News / 15 March 2021
In 2015, the United Nations instigated the Sustainable Development Goals (SDGs). These seventeen interrelated goals are intended to result, by 2030, in a better, fairer and more sustainable world in which no one is left behind. As a member of the UN, the Netherlands is committed to promote the SDGs and every year Statistics Netherlands (CBS) and the central government publish reports on the progress made. The initiators of 'SDG Spotlight Nederland' however believe that there is a need for an annual report on the Netherlands' performance on specific SDGs from a different perspective. Fiona Dragstra and Stefan Schuller of Both ENDS contributed to the report on 2020 and tell us here why they think it is so important.
Event / 20 September 2019, 19:30
Last June, after months of negotiations in five different 'climate roundtables', the Dutch government presented its Climate Agreement . Negotiations had taken place in a roundtable for 'industry', for 'built environment', for 'electricity', 'mobility' and for 'agriculture and land use'. Climate measures that the Netherlands can take within its borders are pretty much covered by these climate roundtables. But the Netherlands also has a huge climate footprint outside its borders. It seems we have forgotten about the 'International' Climate Roundtable.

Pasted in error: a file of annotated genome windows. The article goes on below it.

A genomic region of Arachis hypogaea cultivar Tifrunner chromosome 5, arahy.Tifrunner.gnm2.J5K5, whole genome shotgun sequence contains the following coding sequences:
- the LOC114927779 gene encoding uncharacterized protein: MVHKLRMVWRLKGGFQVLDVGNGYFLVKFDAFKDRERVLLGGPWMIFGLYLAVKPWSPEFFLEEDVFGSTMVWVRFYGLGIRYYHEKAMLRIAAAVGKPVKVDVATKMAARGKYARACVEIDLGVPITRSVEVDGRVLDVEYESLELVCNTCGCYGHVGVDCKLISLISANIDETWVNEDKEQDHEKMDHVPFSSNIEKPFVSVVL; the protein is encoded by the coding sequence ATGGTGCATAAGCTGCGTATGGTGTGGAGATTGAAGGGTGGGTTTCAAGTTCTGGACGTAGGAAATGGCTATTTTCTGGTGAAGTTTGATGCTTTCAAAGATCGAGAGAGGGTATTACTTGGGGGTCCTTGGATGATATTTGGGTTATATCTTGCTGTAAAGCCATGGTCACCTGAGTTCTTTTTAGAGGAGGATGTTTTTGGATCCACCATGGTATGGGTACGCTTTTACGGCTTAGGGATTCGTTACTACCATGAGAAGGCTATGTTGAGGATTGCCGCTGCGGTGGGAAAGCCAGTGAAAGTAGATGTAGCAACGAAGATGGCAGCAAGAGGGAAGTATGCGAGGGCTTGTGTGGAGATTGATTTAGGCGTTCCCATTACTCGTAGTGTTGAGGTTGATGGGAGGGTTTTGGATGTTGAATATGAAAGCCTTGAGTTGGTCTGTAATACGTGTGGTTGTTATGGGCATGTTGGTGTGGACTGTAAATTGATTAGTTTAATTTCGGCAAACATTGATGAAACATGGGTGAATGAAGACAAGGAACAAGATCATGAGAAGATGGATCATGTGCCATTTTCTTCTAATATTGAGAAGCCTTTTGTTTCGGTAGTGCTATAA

Blog / 19 September 2019
Reward high-risk international business projects investing in a green future and stop support for the international fossil industry
The climate is 'hot'. Everyone is talking about it. 'Everyone needs to do something' calls the government in its recently started public campaign. Good plan. Let's really do something. For a start, we can stop supporting international trade in fossil energy by our own multinationals. That would free up 1.5 billion euros which we could use to combat climate change on an international scale and at the same time give our own innovative businesses a boost. Today's Vergeten Klimaattafel (Forgotten Climate Roundtable) will discuss the opportunities for the Netherlands to have a real impact. And those opportunities are enormous. Because our big money and our influence lie beyond our borders.
Blog / 2 February 2021By Eva Schmitz
Last week the Netherlands hosted the Climate Adaptation Summit in which world leaders discussed the need to adapt to the rapidly changing climate. While this is without doubt an incredibly urgent matter, I think it is of equal importance that the world's leaders also keep their promises on climate change mitigation measures and the protection of the remaining intact ecosystems. The Covid-19 pandemic has once again showed us that healthy and intact wildlife habitats and ecosystems are vital to the survival of our societies.
Blog / 16 February 2021